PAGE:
As some of you know I’m into the whole Lego for teaching thing and have used it for a few years in some games with students, and that you can find some of the bricks in my office. Some of you may have also noticed that since last September my laptop has a ‘Play Changes! StrategicPlay’ logo wtih Lego minifigs looking over the edge of a wall. (Ok, a plate if you know your colloquial German expressions, if you must).
Anyways, I just finished my StrategicPlay® facilitation training in the process and it was the best training session I’ve ever had. It was awesome. Yes, really. Now that I’m at the Play4Agile conference (twitter stream of #p4a12 hashtag), it seems the right time to write this up before I’m back at work.
If you need to help your clients discover their strategic change options in business, or how different changes in their business environment might impact their business, then StrategicPlay® (website) Lego Serious Play (LSP) facilitation training is what you too should have. This will help you more than you think as described in the StrategicPlay® prezi presentation and the case studies on the Canadian site. You can also find LSP case studies on the Australian MCI site who collaborates with the other two sites.
Lego Serious Play is not what kids use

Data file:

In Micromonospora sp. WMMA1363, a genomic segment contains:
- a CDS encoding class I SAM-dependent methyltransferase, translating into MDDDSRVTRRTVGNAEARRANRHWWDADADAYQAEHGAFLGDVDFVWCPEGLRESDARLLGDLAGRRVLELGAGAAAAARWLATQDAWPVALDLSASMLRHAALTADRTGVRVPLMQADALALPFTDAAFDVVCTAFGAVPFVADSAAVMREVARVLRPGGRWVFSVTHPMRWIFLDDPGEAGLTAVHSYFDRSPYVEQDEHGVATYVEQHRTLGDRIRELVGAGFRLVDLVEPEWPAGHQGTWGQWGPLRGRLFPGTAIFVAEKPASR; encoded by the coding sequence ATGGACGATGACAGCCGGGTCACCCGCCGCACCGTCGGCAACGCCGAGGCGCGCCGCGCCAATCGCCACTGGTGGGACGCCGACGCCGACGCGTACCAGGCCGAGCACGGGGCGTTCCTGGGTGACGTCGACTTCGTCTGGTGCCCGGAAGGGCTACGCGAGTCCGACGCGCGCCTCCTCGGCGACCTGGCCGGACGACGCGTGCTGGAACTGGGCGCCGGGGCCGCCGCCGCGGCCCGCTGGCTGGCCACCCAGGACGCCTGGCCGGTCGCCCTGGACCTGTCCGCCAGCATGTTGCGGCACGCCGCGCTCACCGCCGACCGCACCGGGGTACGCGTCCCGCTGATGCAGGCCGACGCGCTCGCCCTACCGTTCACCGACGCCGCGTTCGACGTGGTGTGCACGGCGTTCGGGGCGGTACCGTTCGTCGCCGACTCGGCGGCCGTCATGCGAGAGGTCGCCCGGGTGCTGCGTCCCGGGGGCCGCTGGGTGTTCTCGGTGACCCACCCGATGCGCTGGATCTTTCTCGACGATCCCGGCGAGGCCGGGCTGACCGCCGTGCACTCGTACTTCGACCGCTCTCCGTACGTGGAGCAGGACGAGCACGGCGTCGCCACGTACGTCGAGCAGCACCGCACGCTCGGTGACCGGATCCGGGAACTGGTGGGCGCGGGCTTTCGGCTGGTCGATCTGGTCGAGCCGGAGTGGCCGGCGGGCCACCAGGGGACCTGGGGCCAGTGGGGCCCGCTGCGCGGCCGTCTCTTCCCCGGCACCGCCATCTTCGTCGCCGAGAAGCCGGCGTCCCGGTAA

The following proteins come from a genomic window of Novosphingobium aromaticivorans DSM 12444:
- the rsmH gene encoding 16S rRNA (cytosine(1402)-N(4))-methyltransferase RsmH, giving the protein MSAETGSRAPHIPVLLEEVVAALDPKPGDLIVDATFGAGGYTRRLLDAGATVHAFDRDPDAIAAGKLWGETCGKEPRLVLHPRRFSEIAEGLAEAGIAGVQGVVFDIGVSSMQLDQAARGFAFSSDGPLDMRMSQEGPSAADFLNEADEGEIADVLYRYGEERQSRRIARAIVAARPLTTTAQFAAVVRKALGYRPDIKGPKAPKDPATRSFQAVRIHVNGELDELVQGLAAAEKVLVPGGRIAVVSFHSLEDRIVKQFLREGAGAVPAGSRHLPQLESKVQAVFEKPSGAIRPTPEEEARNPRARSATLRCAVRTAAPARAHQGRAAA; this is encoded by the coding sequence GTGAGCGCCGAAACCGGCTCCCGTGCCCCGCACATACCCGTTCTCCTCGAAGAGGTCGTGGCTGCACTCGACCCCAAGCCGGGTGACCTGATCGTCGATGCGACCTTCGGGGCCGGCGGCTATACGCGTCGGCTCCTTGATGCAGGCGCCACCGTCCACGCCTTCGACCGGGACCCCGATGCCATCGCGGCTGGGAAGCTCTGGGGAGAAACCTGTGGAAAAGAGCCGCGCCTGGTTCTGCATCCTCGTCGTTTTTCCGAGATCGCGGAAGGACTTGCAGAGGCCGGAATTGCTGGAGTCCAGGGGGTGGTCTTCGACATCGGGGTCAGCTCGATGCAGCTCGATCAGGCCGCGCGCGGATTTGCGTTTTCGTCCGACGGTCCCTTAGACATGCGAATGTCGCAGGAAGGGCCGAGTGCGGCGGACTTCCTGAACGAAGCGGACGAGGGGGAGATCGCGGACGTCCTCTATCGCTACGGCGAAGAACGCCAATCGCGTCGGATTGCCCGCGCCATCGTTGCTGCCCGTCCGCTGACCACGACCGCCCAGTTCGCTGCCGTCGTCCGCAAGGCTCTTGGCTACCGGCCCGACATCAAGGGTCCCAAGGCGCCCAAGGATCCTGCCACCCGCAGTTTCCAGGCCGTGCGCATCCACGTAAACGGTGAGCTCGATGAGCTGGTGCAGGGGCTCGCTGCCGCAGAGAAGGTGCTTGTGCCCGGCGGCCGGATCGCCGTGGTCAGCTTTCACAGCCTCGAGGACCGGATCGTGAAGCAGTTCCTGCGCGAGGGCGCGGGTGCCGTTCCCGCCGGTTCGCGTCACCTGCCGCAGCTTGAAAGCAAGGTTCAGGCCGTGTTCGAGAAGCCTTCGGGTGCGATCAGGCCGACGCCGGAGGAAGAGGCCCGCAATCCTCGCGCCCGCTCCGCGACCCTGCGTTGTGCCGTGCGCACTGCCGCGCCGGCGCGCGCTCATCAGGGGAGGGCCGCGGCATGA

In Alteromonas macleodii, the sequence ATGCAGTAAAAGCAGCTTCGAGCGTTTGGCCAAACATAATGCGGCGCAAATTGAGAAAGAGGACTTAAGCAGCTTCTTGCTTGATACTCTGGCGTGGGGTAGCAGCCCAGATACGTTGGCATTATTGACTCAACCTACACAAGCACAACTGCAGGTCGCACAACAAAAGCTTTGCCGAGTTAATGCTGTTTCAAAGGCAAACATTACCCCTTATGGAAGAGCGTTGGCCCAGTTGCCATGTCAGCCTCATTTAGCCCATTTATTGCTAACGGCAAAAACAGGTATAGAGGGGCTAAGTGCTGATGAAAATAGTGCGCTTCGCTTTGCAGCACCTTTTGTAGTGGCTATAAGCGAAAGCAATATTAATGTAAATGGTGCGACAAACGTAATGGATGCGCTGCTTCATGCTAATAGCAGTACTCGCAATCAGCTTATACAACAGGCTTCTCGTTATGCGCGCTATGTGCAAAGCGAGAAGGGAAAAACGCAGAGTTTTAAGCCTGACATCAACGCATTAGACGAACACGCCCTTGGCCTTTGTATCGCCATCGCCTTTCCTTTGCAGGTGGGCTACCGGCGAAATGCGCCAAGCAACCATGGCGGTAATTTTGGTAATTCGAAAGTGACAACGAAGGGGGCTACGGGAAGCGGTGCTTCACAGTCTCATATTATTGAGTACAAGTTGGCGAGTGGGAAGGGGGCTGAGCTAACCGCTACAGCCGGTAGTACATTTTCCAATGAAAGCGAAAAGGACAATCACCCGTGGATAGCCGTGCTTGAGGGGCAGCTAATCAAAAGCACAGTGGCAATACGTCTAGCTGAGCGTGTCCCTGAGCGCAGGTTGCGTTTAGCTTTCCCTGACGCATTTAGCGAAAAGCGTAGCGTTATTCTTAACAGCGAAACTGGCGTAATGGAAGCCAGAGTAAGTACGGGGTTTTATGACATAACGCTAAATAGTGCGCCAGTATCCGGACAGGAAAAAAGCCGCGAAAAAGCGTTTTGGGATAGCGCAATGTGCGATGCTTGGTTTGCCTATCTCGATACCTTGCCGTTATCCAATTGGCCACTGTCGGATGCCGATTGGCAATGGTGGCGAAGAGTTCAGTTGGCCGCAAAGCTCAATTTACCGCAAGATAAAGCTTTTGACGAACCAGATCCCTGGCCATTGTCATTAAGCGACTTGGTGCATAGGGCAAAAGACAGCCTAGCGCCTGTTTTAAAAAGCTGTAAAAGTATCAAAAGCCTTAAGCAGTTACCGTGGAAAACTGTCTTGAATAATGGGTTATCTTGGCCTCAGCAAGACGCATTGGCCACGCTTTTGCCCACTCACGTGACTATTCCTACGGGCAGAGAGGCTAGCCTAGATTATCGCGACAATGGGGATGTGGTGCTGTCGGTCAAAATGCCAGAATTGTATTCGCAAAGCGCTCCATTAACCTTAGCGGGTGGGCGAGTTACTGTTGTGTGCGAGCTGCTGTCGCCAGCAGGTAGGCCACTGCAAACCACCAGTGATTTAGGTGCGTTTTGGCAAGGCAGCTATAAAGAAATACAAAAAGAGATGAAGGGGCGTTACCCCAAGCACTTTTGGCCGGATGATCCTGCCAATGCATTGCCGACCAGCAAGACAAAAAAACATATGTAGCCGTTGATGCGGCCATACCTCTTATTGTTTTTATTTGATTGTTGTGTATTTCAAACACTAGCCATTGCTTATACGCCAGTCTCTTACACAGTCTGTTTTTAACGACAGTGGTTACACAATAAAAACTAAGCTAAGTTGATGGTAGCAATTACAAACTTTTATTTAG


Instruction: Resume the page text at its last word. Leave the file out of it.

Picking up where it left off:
Yes, you’re probably thinking Lego, kids toys and what’s that going to do for my business clients? I can’t go to them and suggest this sort of thing as they’ll laugh me out of the office. However, this is different, as I’ve mentioned before in an earlier post on LSP.
As noted in the earlier article, I’ve been reading up on this subject for a while and thanks to chats with Katrin Elster at StrategicPlay® (Twitter) , I had some understanding of the process and its benefits. After getting some Starter Kits thanks to a grant, in late January I ran a session with students and their group project clients, which went well and I discovered this really worked well as a group kick off for projects. The team members all had a common understanding of the ideas and goals of the project. Real cool! It also helped bring the teams together.
Three Days in Hamburg at StrategicPlay®
Come February I ended up in Hamburg at the StategicPlayground in the StrategicPlay® (Facebook) headquarters with my five fellow classmates and wow! We learned a lot in our three days.
I learned that brain work, which is what we’re doing from 9-6 each day with an hour for lunch, is hungry work. This is made easier by the great food of endless coffees, juices, fruit and cakes, provided by the staff and the fabulous lunches in a nearby restaurant. There are also celebratory drinks in the evening when you discuss how the day went and what issues might still need clarifying.
I learned that I could trust the process of using the Lego models built by workshop participants to illustrate metaphors. This is how Katrin teaches the facilitation training: you run through the process three times; once each day. The first and second days you are the participant, while on the third day you and your classmates each take a section of the process and Katrin is a participant too. The workshop sessions are balanced by theory sessions in another room, which on the third day is also where you have the debrief sessions of the workshop stages you ran with your team members.